Saturday, October 22, 2005

Psych Eval.

I can't seem to organize my thoughts from last Wednesday's meeting. I met with the DU psychologists to go over the results of The Kid's evaluation. The important things we found out boil down to the following bullet points (I get all technical when I don't know what to say):

  • The Kid is really intelligent
  • The Kid's behaviors are consistent (VERY consistent) with ADHD
  • The Kid's behaviors and non-responsiveness to ADHD meds indicate a mood disorder like bipolar disorder

I'm not particularly frightened of the bipolar diagnosis, particularly because my boss has a bipolar son who is a STAR. It's not a death sentence. What scares me is the drugs. Lithium, anyone? YIKES! I haven't had the chance to talk to the Psychiatrist yet, but she had mentioned that our next step after Adderall would be mood disorder drugs. Because I didn't know The Kid's father for a very long time (about a month), I don't know his history. I do know that he was extremely charming, had a quick mind and was very high-energy and with hindsight can see either ADHD or bipolar attributes. I don't know about either of those things in my family history, although my dad's side has a history of alcoholism (hello, IRISH!), and who knows what they were self-medicating, although being a drinker doesn't mean that you have mental disorder other than being pre-disposed to addiction.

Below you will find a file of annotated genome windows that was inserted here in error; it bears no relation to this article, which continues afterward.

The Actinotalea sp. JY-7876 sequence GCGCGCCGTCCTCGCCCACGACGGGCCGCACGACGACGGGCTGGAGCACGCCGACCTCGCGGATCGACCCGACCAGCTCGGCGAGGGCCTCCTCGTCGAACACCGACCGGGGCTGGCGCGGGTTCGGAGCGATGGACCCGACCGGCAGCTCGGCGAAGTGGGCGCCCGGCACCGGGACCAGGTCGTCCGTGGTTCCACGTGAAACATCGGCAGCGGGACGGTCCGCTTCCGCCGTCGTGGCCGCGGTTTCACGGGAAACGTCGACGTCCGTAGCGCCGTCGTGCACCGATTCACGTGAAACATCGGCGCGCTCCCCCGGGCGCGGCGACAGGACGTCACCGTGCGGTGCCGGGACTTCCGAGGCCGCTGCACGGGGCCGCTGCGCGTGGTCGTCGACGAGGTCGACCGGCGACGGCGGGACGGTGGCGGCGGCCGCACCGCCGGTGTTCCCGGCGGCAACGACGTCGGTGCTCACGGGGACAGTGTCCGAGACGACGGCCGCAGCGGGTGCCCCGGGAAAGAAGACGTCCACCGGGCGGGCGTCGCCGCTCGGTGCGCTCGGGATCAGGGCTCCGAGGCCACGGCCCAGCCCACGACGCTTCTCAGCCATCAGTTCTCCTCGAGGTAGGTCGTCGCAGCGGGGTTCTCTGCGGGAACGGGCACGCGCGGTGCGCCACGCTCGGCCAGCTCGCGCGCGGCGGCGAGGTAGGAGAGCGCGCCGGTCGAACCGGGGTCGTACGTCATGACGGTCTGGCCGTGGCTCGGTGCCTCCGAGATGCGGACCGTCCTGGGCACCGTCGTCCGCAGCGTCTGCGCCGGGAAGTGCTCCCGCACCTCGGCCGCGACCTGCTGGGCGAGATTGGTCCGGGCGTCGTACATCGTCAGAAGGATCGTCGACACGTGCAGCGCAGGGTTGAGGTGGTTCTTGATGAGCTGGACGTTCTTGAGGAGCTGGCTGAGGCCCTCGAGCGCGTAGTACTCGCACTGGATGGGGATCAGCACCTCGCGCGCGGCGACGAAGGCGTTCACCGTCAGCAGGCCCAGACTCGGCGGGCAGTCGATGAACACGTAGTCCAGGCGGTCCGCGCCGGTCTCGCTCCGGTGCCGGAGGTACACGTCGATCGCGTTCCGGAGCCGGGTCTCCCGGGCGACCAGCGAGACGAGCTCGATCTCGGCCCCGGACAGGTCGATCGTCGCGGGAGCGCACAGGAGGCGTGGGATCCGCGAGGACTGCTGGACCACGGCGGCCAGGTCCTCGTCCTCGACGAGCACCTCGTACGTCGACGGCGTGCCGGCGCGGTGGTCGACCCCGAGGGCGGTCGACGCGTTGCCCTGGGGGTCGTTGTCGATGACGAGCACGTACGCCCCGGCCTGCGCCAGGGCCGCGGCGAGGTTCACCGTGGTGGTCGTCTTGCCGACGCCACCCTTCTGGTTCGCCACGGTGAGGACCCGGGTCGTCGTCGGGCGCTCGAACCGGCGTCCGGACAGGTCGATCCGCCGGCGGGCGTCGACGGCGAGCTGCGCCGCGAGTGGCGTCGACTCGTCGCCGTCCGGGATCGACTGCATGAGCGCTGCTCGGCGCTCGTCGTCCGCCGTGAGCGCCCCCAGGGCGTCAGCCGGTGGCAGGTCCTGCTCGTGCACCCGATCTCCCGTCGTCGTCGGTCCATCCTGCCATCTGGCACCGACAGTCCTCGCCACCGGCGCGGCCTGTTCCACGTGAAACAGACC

I need to read up about bipolar in children. I was skeptical at first, when they mentioned it. The Kid doesn't get depressed, so what I know of bipolar disorder is that there are periods of mania followed by periods of depression. Apparently, it isn't that simple when it presents in children. The one website I have counted on through this whole time, NIMH, lists attributes here. On the website, they list the manic behaviors:

  • Severe changes in mood, either extremely irritable or overly silly and elated
  • Overly-inflated self-esteem; grandiosity
  • Increased energy
  • Decreased need for sleep, ability to go with very little or no sleep for days without tiring
  • Increased talking, talks too much, too fast; changes topics too quickly; cannot be interrupted
  • Distractibility, attention moves constantly from one thing to the next
  • Hypersexuality, increased sexual thoughts, feelings, or behaviors; use of explicit sexual language
  • Increased goal-directed activity or physical agitation
  • Disregard of risk, excessive involvement in risky behaviors or activities

I am not convinced. Maybe some of these things he is too young to even show (hypersexuality, for example), but I don't see the grandiosity... But yes, he gets angry. Yes, he had never been a sleeper until he passes out, and it has taken a great deal of work on my part to get bedtime down. Disregard of risk? Just ask my mom, who last year found him climbing on the outside of a third-floor balcony at a condo we had rented for a weekend-mountain getaway.

As far as the depression:

  • Persistent sad or irritable mood
  • Loss of interest in activities once enjoyed
  • Significant change in appetite or body weight
  • Difficulty sleeping or oversleeping
  • Physical agitation or slowing